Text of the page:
Signals from space enable earthquake detection
A violent earthquake that cracked highways in Alaska set the sky shaking as well as the land, an ESA-backed study has confirmed.
This fact could help improve earthquake detection techniques in areas lacking seismic networks, including the ocean floor.
A team from the Institut de Physique du Globe de Paris and the California Institute of Technology has successfully used the Global Positioning System (GPS) satellite constellation to map disturbances in the ionosphere following last November’s magnitude 7.9 earthquake in Denali, Alaska.
Their paper has been published in the scientific journal Geophysical Research Letters. The research itself was carried out in support of ESA’s Space Weather Applications Pilot Project, aimed at developing operational monitoring systems for space conditions that can influence life here on Earth.
The ionosphere is an atmospheric region filled with charged particles that blankets the Earth between altitudes of about 75 to 1000 km. It has a notable ability to interfere with radio waves propagating through it.
In the particular case of GPS navigational signals, received on Earth from orbiting satellites, fluctuations in the ionosphere – known as 'ionospheric scintillations' - have the potential to cause signal delays, navigation errors or in extreme cases several hours of service lockouts at particular locations.
But while such interference can be an inconvenience for ordinary GPS users, it represents a boon for scientists. By measuring even much smaller-scale shifts in GPS signal propagation time - caused by variations in local electron density as the signal passes through the ionosphere - researchers have at their fingertips a means of mapping ionospheric fluctuations in near real time.
The French and US team made use of dense networks of hundreds of fixed GPS receivers in place across California. These networks were originally established to measure small ground movements due to geological activity, but they can also be utilised to plot the ionosphere structure across three dimensions and in fine detail.
Then when the Denali earthquake occurred on 3 November 2002, the team had a chance to use this technique to investigate another distinctive property of the ionosphere, its ability to work like a natural amplifier of seismic waves moving across the Earth’s surface.
There are several different types of seismic waves moving the ground during an earthquake, the largest scale and the one that does most of the movement is known as a Rayleigh Wave. This type of wave rolls along the ground up and down and side-to-side, in the same way as a wave rolls along the ocean.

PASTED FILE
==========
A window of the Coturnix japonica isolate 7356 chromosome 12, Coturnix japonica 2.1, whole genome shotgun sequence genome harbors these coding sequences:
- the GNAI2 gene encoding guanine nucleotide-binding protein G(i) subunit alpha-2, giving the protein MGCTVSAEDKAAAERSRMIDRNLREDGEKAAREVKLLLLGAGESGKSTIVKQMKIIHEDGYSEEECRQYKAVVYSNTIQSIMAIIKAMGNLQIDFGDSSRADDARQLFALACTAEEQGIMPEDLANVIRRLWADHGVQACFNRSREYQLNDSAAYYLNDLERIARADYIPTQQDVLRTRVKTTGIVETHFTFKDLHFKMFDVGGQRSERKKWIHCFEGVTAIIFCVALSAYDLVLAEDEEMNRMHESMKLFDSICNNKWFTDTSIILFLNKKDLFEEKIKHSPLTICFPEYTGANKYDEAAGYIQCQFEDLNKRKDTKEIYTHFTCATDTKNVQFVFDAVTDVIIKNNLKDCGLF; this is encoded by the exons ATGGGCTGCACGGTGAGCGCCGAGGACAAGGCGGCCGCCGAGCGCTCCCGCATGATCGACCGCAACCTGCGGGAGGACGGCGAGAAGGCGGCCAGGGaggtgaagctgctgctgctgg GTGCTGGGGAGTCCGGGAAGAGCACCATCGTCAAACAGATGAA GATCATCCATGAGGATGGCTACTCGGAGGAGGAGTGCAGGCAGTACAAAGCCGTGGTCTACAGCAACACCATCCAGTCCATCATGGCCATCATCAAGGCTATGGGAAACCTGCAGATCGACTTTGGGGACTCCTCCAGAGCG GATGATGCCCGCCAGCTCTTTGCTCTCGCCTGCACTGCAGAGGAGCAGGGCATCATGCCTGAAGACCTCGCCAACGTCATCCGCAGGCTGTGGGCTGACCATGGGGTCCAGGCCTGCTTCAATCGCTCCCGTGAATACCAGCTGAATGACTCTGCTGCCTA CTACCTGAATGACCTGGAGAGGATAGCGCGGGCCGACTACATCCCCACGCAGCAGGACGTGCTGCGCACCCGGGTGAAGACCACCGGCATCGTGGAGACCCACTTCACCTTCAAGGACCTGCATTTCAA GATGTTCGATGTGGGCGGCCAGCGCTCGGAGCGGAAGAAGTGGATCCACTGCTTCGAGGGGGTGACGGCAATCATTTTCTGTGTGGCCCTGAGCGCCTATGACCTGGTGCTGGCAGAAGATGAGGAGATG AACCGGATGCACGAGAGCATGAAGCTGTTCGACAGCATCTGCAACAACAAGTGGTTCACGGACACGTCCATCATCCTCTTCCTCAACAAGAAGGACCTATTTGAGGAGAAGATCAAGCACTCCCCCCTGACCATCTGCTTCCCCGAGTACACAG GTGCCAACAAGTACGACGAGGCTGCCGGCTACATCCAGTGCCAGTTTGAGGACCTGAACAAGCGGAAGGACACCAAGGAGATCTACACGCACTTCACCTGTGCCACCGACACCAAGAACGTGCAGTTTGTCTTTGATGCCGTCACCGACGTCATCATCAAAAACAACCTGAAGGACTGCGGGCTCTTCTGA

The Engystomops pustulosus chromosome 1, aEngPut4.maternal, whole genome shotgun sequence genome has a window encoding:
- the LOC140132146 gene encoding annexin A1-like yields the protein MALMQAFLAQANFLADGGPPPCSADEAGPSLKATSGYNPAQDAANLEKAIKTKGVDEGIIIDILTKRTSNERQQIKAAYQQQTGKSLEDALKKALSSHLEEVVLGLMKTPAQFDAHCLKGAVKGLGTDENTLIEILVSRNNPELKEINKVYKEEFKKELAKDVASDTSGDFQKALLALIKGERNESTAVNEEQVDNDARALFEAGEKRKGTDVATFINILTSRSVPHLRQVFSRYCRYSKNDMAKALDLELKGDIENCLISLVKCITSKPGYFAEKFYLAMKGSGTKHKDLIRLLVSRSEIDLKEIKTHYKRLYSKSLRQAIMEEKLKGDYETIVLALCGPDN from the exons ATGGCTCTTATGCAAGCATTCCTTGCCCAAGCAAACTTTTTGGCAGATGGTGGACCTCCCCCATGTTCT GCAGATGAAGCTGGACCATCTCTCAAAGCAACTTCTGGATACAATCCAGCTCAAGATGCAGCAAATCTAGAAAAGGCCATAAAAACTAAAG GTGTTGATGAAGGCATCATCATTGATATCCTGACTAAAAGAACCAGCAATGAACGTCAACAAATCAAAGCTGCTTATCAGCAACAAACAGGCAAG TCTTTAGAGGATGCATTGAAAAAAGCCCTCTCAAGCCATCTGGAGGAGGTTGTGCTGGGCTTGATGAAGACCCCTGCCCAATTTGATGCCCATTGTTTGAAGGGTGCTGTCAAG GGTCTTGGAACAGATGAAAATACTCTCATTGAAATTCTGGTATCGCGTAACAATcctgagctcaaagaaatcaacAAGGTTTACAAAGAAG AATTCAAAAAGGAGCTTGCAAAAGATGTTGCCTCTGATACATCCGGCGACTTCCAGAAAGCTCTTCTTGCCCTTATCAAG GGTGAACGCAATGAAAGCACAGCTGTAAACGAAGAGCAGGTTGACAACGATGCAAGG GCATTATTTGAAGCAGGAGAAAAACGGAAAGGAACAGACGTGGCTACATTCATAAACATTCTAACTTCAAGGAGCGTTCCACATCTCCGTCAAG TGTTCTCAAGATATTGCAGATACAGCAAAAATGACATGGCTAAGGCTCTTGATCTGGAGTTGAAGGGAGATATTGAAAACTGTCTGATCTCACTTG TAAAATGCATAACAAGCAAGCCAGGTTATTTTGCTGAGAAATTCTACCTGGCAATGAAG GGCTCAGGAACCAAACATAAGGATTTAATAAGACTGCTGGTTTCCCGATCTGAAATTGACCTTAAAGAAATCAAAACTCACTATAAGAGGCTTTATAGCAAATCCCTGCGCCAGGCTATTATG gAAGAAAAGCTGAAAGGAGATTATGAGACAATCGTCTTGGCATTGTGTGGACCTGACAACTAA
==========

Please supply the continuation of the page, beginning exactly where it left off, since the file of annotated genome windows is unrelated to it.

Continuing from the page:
Previous research has established that shock waves from Rayleigh Waves in turn set up large-scale disturbances in the ionosphere. A one millimetre peak-to-peak displacement at ground level can set up oscillations larger than 100 metres at an altitude of 150 km.
What the team were able to do following the Denali quake was detect a distinctive wavefront moving through the ionosphere. "Using the network allowed us to observe the propagation of the waves," explained co-author Vesna Ducic. "We could also separate the small total electron content signal from the very large total electron content variations related to the daily variation of the ionosphere."
The team observed a signal two to three times larger than the noise level, arriving about 660 to 670 seconds after the arrival of Rayleigh Waves on the ground. And because around six GPS satellites are visible to every ground receiver they were able to calculate the altitude of maximum perturbation – around 290 to 300 km up.
The signals were weak and only sampled every 30 seconds, with a maximum resolution of 50 km and the overall noise rate high. But the ionospheric signal observed had a clear pattern consistent with models of seismic behaviour. The hope is that the technique can be improved in future, and used to detect earthquakes in areas without seismic detectors, such as the deep ocean or near islands.
"In the framework of Galileo we plan to develop this research,” said Ducic. "Galileo will double the number of satellites and therefore will allow much more precise maps of the ionosphere. We can also foresee that Europe will develop a dense network of Galileo/GPS stations that will take part in the monitoring of these phenomena.
"ESA, together with the French Ministry of Research and CNES have already decided to fund a pre-operational project called SPECTRE - Service and Products for Ionosphere Electronic Content and Tropospheric Refractive index over Europe from GPS - devoted to the high-resolution mapping of the ionosphere. We will be carrying out mapping above Europe as well as California.
"These investigations will support the French space agency CNES’s DEMETER (Detection of Electro-Magnetic Emissions Transmitted from Earthquake Regions) microsatellite, to be launched in 2004 and devoted to the detection in the ionosphere of seismic, volcanic and man-made signals. These ESA activities will be performed in the framework of the Space Weather Applications Pilot Project."
The Space Weather Applications Pilot Project is an ESA initiative which has already begun to develop a wide range of application-oriented services based around space weather monitoring.
The co-funded services under development - of which this project is one - also include forecasting disruption to power and communication systems, and the provision of early warning to spacecraft operators of the hazards presented by increased solar and space weather activities. The hope is that an a seismic detection service based on ionospheric measurements may in future supplement existing resources in Europe and elsewhere.